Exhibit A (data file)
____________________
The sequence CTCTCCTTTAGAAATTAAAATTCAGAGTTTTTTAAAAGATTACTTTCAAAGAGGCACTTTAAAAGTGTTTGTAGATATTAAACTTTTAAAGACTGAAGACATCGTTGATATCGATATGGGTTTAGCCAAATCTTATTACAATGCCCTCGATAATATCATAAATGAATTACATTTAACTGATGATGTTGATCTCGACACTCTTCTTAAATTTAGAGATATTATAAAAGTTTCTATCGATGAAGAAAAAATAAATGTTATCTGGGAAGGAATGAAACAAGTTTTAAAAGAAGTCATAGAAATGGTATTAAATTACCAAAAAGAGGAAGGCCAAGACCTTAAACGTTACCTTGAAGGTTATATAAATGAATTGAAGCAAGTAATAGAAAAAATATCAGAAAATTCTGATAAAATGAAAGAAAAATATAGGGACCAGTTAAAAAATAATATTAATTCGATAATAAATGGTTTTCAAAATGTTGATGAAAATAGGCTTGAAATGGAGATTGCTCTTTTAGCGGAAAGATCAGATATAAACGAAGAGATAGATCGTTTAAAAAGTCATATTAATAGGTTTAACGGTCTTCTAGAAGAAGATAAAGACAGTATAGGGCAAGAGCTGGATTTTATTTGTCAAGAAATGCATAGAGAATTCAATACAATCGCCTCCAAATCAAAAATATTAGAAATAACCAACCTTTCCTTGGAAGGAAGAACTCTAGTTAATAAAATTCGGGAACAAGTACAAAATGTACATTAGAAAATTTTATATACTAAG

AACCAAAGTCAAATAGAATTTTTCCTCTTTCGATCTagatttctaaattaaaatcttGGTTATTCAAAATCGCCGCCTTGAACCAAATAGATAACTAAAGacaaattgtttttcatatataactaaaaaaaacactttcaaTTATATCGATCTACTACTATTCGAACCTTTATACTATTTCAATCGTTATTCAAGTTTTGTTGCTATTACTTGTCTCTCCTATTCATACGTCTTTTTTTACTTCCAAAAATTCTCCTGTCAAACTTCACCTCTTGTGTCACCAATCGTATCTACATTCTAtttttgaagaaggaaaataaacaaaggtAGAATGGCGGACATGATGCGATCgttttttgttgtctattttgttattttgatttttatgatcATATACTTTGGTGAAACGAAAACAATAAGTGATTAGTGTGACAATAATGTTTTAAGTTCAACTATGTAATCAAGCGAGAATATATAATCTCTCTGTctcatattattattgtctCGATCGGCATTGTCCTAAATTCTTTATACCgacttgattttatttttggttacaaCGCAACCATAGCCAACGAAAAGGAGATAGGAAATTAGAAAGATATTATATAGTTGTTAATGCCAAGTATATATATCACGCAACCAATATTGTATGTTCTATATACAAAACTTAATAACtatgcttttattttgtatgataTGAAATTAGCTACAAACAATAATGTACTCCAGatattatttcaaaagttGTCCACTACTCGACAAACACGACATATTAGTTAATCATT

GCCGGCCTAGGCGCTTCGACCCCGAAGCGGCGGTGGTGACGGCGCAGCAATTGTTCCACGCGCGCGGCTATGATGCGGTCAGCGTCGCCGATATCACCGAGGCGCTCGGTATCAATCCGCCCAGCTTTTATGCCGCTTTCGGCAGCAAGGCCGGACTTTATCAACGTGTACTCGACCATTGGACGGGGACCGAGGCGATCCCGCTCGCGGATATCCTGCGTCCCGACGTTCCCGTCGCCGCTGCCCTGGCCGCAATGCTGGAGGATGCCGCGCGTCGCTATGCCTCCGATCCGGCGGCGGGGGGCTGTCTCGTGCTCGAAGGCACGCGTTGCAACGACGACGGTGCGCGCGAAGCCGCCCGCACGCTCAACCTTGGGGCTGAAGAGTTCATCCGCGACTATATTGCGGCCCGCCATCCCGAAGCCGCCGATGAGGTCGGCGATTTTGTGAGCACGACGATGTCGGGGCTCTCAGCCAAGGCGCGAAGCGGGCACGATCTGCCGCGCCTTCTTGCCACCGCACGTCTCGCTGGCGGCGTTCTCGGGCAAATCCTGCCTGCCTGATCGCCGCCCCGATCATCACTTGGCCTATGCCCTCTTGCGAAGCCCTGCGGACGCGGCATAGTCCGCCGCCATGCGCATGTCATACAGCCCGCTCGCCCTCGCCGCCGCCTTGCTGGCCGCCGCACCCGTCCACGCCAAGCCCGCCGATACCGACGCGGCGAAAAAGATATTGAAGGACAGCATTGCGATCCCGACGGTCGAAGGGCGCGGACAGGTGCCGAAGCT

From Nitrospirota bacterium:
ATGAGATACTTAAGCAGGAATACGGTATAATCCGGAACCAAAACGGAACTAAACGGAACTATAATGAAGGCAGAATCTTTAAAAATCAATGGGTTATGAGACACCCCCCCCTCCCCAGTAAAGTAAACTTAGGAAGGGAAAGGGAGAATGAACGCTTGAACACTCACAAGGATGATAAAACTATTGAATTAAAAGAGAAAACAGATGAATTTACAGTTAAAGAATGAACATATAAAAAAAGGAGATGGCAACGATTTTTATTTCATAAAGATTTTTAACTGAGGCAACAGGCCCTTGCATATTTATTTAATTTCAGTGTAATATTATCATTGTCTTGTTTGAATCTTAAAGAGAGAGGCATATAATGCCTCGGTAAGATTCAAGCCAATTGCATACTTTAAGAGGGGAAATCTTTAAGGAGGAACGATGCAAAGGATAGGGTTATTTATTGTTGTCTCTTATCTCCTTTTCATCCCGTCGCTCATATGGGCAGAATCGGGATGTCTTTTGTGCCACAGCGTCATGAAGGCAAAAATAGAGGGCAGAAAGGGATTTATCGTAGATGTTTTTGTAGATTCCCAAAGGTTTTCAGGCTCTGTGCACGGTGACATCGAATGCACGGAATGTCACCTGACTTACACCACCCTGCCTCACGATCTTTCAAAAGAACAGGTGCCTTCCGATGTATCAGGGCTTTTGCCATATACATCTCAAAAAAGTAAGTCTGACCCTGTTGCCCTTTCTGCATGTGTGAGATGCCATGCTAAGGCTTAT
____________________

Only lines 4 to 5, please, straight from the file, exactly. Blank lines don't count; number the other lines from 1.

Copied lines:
From Nitrospirota bacterium:
ATGAGATACTTAAGCAGGAATACGGTATAATCCGGAACCAAAACGGAACTAAACGGAACTATAATGAAGGCAGAATCTTTAAAAATCAATGGGTTATGAGACACCCCCCCCTCCCCAGTAAAGTAAACTTAGGAAGGGAAAGGGAGAATGAACGCTTGAACACTCACAAGGATGATAAAACTATTGAATTAAAAGAGAAAACAGATGAATTTACAGTTAAAGAATGAACATATAAAAAAAGGAGATGGCAACGATTTTTATTTCATAAAGATTTTTAACTGAGGCAACAGGCCCTTGCATATTTATTTAATTTCAGTGTAATATTATCATTGTCTTGTTTGAATCTTAAAGAGAGAGGCATATAATGCCTCGGTAAGATTCAAGCCAATTGCATACTTTAAGAGGGGAAATCTTTAAGGAGGAACGATGCAAAGGATAGGGTTATTTATTGTTGTCTCTTATCTCCTTTTCATCCCGTCGCTCATATGGGCAGAATCGGGATGTCTTTTGTGCCACAGCGTCATGAAGGCAAAAATAGAGGGCAGAAAGGGATTTATCGTAGATGTTTTTGTAGATTCCCAAAGGTTTTCAGGCTCTGTGCACGGTGACATCGAATGCACGGAATGTCACCTGACTTACACCACCCTGCCTCACGATCTTTCAAAAGAACAGGTGCCTTCCGATGTATCAGGGCTTTTGCCATATACATCTCAAAAAAGTAAGTCTGACCCTGTTGCCCTTTCTGCATGTGTGAGATGCCATGCTAAGGCTTAT